Please use this identifier to cite or link to this item:
Title: How does the life insurance business perform and behave: the case of the UK industry
Authors: Almezweq, Muhammad
Advisors: Liu G
Keywords: UK;Life insurance;Valuation;Value creation;Efficiency
Issue Date: 2015
Publisher: Brunel University London
Abstract: This thesis reviews the UK life insurance industry comprehensively in terms of performance and business behaviour. One major contribution of the thesis is to challenge the conventional view on evaluation of investment funds from a shareholders’ perspective. The accounting valuation techniques to evaluate investment from the policyholder’s perspective have not been advanced to the same extent as methods designed to evaluate investment from the shareholder’s perspective, due partly to the accounting complexity of the investment management. Against this context, the thesis develops a valuation method on the basis that policyholders’ basic expectation that their saved funds shall be invested with value growth higher than inflation in the real goods market, and the thesis takes this as the benchmark to assess the reported value of policyholders’ assets. The thesis employs this valuation to assess the performance of different life assurance products (conventional vs. modern) and examine whether the transformation (from conventional to modern) has any impact on insurer performance and behaviour. The thesis also examines whether product diversification impacts realised and unrealised investment income homogenously; the result suggests that the effect of product diversification on performance varies across different measurements of realised and unrealised gain. The second major contribution of the thesis is to test the validity of different output proxies and compare efficiency scores based ranking for competitive firms to the value creation based ranking. Overall, the thesis suggests that different output proxies give consistently similar ranking for competitive firms, and cost efficiency based on different proxies are closely related to conventional measurers of firm performance and value creation in terms of value and ranking.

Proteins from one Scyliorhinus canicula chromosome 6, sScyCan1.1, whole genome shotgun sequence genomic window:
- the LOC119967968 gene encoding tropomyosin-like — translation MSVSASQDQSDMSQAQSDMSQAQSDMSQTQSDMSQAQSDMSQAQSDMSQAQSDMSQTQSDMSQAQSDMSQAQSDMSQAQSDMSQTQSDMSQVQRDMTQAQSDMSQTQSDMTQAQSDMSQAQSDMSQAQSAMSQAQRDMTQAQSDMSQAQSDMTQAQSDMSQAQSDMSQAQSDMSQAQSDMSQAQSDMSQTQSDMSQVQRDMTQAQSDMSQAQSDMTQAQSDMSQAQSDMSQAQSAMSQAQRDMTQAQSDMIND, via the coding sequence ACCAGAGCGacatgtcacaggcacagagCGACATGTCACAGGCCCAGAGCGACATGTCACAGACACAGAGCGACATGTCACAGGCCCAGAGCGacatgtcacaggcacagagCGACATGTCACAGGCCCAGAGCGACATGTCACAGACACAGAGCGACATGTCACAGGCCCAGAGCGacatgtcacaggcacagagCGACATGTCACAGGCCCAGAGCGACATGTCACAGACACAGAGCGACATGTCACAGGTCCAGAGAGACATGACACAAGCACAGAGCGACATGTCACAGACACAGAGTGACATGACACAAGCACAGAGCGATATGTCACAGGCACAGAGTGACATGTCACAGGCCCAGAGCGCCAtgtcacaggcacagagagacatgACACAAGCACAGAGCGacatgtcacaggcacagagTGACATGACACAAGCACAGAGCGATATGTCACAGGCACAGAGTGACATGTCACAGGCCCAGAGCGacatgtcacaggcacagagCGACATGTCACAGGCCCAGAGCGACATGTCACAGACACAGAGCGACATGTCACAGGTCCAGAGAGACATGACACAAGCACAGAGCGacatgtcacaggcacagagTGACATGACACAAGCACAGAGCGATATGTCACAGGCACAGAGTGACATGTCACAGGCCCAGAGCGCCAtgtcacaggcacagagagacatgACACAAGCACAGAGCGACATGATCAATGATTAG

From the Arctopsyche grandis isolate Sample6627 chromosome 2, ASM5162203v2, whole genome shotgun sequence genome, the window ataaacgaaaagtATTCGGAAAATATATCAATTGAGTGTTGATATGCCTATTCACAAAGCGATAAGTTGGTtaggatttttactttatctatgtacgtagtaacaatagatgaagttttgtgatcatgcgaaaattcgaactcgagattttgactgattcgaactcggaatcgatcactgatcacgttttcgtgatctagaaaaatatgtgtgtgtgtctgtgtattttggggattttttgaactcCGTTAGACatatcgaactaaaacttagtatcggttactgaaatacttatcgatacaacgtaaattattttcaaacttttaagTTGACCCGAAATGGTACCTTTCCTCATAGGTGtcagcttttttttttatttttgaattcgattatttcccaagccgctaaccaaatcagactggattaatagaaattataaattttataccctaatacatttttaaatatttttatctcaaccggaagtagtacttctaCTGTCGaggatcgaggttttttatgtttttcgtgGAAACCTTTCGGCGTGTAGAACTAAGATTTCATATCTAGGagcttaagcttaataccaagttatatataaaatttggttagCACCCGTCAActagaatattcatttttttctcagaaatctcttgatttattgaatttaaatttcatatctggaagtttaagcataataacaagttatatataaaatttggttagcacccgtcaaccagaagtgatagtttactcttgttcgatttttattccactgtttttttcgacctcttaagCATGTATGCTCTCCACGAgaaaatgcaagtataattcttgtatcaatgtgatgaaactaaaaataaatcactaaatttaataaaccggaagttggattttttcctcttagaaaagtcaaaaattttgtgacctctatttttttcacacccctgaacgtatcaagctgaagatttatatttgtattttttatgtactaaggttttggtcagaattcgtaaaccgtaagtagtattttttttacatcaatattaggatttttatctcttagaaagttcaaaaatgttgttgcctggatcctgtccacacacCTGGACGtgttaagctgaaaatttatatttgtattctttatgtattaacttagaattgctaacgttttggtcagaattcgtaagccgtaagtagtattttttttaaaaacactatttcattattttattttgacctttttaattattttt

Description: This thesis was submitted for the award of Doctor of Philosophy and was awarded by Brunel University London
Appears in Collections:Economics and Finance
Dept of Economics and Finance Theses

Files in This Item:
File Description SizeFormat 
FulltextThesis.pdf3.89 MBAdobe PDFView/Open

Items in BURA are protected by copyright, with all rights reserved, unless otherwise indicated.